‘Lobo’ Writer Marguerite Bennett Responds To New Design Backlash
You may have missed it as the internet continued to rage about this, but last Friday on its website DC Comics revealed four proposed looks for a new version of Lobo. Designed by Kenneth Rocafort, the distinctly svelte, sinister and maybe even sexy Lobo looks very much like the kind of standard sci-fi character you’d see from Top Cow (where Rocafort made his name), and is a dramatic shift away from the over-the-top ’80s biker originally conceived by Keith Giffen and Roger Silfer and visually defined by Simon Bisley. In fitting Lobo fashion, things got ugly, which led to Marguerite Bennett — who’ll be writing the Lobo one-shot — defending the book and herself before anyone’s even had a chance to read it.
Set to debut in September during the publisher’s “Villains Month” campaign, the new Lobo is meant to affirm himself as the true Lobo, with the classic version turning out to be an imposter. In other words, Lobo hasn’t been redesigned so much as he’s been replaced (at least, that’s the implication. ComicsAlliance Lobo expert Andy Khouri fully expects the original “Main Main” to make short work of the new guy, imposter or not).
Here’s DC Comics Editor-in-Chief Bob Harrass on the change:
The Lobo you’ve seen so far in the New 52 is not who you think he is. In this one-shot, you’ll be introduced to the real Lobo. A ruthless killer, Lobo is on a quest to kill the man who has taken his name.
In this design, Ken updated Lobo’s facial tattoos and weaponry by adding laser edges to his blades and gloves that’ll give him extra strength with their mechanical usage. In the end, Ken transformed Lobo into a lean, mean killing machine.
Now, if that confuses you at all, you’re not alone. The new look was erroneously reblogged here and there, often without the crucial fact that the new Lobo is a wholly separate character rather than another controversial New 52 revamp a la Harley Quinn. The other guy is still out there somewhere, but the prevailing (mis)understanding is that he’s been supplanted by this new and seemingly without-any-sense-of-irony-or-fun version of the fan-favorite space bounty hunter (this may yet turn out to be the case by the end of the issue, of course).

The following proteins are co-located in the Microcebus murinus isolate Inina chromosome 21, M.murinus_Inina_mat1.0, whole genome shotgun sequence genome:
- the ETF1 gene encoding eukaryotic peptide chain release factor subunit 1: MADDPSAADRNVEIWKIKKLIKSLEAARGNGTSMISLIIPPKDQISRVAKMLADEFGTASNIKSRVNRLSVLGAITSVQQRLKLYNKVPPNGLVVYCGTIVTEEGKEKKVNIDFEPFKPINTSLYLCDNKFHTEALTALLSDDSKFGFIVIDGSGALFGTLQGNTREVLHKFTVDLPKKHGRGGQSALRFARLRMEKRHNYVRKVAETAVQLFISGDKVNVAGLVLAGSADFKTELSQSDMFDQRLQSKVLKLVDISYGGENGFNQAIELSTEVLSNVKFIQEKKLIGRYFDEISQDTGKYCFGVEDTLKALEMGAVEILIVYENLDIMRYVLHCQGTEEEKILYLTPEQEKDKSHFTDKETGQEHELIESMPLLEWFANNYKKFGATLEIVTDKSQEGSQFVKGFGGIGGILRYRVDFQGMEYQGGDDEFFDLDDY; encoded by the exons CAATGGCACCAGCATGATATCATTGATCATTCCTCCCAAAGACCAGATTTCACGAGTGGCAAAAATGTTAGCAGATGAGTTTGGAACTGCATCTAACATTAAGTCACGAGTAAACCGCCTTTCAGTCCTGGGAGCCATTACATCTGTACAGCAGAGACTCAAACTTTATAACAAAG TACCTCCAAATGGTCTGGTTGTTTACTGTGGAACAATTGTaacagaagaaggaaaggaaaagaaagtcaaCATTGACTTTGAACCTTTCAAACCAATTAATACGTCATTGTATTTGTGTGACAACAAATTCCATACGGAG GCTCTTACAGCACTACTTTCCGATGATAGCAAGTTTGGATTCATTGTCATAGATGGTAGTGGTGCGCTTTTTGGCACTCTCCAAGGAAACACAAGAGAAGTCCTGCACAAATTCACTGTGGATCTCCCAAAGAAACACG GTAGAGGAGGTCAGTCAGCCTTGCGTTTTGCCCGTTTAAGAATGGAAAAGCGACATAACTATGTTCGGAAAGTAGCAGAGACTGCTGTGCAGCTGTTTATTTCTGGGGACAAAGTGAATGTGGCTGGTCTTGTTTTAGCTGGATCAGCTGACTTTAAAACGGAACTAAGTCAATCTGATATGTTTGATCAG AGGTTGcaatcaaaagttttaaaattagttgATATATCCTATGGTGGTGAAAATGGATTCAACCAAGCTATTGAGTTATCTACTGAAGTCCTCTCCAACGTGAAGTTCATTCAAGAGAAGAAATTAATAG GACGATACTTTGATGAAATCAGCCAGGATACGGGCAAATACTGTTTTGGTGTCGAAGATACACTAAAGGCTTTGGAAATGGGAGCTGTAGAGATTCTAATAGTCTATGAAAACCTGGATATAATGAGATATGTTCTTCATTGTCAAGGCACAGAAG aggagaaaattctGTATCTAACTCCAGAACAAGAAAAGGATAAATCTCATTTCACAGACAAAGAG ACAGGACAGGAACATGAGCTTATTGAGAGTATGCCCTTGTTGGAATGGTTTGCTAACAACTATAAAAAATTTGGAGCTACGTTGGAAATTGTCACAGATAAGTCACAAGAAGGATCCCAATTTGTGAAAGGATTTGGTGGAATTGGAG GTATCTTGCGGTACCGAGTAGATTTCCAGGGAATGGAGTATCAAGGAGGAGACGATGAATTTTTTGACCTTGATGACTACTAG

Naturally, this caused a bit of angst among fans of the original Lobo. In a post on her Tumblr that has since been deleted, Bennett addressed the negative reaction:
Dear Internet (which has called me some very unendearing names today),
I was not in charge of the Lobo redesign. Ben Oliver was not in charge of the Lobo redesign.
I wrote my script, and after it was completed, I was shown what the new character would look like.
For the record, the images you’ve seen—Ken Rocafort’s design and Aaron Kuder’s cover—are not what Lobo actually looks like in the book. I respectfully disagree with the decision to release that image.
When you go to get your comics on Wednesday, Sept 11, before you buy it (if you buy it), pick up Lobo and read the first four pages.
You can hate me by Page Two.
But if I do not have your attention by Page Four, you don’t have to read something of mine ever again.
Bennett defends the work of both herself and the issue’s artists, Ben Oliver and cover artist Aaron Kuder, by asking — quite understandably — that people simply look at the book before passing judgment. She also took to Twitter to discuss the new character, saying the one Harass proclaimed was NuBo’s final design was not an accurate reflection of what he’ll look like in the book:
Bennett co-wrote Batman Annual #2 with Scott Snyder, who previously served as her writing teacher and was apparently the one who brought her to the attention of DC Comics’ editorial staff. But this will be the first book she’s written completely on her own, making her last line, “But if I do not have your attention by Page Four, you don’t have to read something of mine ever again,” a brave one, and one that I imagine will give some readers further incentive to give a book a try that they otherwise may not have.